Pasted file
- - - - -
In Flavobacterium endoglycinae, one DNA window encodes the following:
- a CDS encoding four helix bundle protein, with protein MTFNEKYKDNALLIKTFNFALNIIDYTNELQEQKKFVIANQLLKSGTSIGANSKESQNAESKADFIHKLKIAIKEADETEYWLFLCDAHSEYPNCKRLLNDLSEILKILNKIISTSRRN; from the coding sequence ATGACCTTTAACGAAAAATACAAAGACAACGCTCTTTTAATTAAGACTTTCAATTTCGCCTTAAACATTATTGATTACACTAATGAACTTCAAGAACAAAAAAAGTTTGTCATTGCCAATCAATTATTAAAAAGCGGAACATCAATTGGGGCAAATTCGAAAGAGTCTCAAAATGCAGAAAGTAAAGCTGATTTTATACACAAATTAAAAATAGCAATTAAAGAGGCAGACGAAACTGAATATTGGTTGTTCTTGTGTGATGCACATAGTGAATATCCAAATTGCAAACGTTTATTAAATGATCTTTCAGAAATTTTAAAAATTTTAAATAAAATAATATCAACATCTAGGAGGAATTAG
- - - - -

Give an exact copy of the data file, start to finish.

In Flavobacterium endoglycinae, one DNA window encodes the following:
- a CDS encoding four helix bundle protein, with protein MTFNEKYKDNALLIKTFNFALNIIDYTNELQEQKKFVIANQLLKSGTSIGANSKESQNAESKADFIHKLKIAIKEADETEYWLFLCDAHSEYPNCKRLLNDLSEILKILNKIISTSRRN; from the coding sequence ATGACCTTTAACGAAAAATACAAAGACAACGCTCTTTTAATTAAGACTTTCAATTTCGCCTTAAACATTATTGATTACACTAATGAACTTCAAGAACAAAAAAAGTTTGTCATTGCCAATCAATTATTAAAAAGCGGAACATCAATTGGGGCAAATTCGAAAGAGTCTCAAAATGCAGAAAGTAAAGCTGATTTTATACACAAATTAAAAATAGCAATTAAAGAGGCAGACGAAACTGAATATTGGTTGTTCTTGTGTGATGCACATAGTGAATATCCAAATTGCAAACGTTTATTAAATGATCTTTCAGAAATTTTAAAAATTTTAAATAAAATAATATCAACATCTAGGAGGAATTAG